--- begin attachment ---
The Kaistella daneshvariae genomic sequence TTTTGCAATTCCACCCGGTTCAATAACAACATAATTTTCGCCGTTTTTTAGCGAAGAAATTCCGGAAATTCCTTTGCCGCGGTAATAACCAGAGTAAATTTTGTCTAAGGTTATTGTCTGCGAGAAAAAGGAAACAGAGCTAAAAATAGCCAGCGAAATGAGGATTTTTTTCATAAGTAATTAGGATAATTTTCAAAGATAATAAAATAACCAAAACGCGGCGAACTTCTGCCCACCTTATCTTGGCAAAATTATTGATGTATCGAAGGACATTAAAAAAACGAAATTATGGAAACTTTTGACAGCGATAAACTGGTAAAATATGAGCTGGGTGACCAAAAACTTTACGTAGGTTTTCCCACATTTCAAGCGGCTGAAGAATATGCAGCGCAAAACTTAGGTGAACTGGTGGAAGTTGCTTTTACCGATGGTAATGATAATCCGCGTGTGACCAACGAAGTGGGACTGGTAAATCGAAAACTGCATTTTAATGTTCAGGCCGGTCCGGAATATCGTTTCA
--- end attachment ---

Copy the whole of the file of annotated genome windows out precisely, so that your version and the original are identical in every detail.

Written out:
The Kaistella daneshvariae genomic sequence TTTTGCAATTCCACCCGGTTCAATAACAACATAATTTTCGCCGTTTTTTAGCGAAGAAATTCCGGAAATTCCTTTGCCGCGGTAATAACCAGAGTAAATTTTGTCTAAGGTTATTGTCTGCGAGAAAAAGGAAACAGAGCTAAAAATAGCCAGCGAAATGAGGATTTTTTTCATAAGTAATTAGGATAATTTTCAAAGATAATAAAATAACCAAAACGCGGCGAACTTCTGCCCACCTTATCTTGGCAAAATTATTGATGTATCGAAGGACATTAAAAAAACGAAATTATGGAAACTTTTGACAGCGATAAACTGGTAAAATATGAGCTGGGTGACCAAAAACTTTACGTAGGTTTTCCCACATTTCAAGCGGCTGAAGAATATGCAGCGCAAAACTTAGGTGAACTGGTGGAAGTTGCTTTTACCGATGGTAATGATAATCCGCGTGTGACCAACGAAGTGGGACTGGTAAATCGAAAACTGCATTTTAATGTTCAGGCCGGTCCGGAATATCGTTTCA